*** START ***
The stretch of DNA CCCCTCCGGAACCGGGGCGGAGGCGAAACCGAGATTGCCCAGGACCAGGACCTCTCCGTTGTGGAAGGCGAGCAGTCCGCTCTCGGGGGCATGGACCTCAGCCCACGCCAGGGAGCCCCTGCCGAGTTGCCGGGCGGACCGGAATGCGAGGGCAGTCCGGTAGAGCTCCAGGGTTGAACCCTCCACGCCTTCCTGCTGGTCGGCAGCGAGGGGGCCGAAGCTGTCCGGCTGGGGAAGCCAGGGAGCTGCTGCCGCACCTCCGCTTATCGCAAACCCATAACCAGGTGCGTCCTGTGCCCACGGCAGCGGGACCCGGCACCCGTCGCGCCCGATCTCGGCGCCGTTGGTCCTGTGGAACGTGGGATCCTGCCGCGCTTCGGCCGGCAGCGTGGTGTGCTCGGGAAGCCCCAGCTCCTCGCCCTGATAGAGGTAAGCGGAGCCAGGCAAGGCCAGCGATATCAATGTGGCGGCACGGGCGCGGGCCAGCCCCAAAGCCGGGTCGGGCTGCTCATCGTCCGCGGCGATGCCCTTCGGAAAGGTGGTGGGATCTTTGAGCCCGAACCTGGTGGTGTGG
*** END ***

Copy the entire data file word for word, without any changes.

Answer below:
The stretch of DNA CCCCTCCGGAACCGGGGCGGAGGCGAAACCGAGATTGCCCAGGACCAGGACCTCTCCGTTGTGGAAGGCGAGCAGTCCGCTCTCGGGGGCATGGACCTCAGCCCACGCCAGGGAGCCCCTGCCGAGTTGCCGGGCGGACCGGAATGCGAGGGCAGTCCGGTAGAGCTCCAGGGTTGAACCCTCCACGCCTTCCTGCTGGTCGGCAGCGAGGGGGCCGAAGCTGTCCGGCTGGGGAAGCCAGGGAGCTGCTGCCGCACCTCCGCTTATCGCAAACCCATAACCAGGTGCGTCCTGTGCCCACGGCAGCGGGACCCGGCACCCGTCGCGCCCGATCTCGGCGCCGTTGGTCCTGTGGAACGTGGGATCCTGCCGCGCTTCGGCCGGCAGCGTGGTGTGCTCGGGAAGCCCCAGCTCCTCGCCCTGATAGAGGTAAGCGGAGCCAGGCAAGGCCAGCGATATCAATGTGGCGGCACGGGCGCGGGCCAGCCCCAAAGCCGGGTCGGGCTGCTCATCGTCCGCGGCGATGCCCTTCGGAAAGGTGGTGGGATCTTTGAGCCCGAACCTGGTGGTGTGG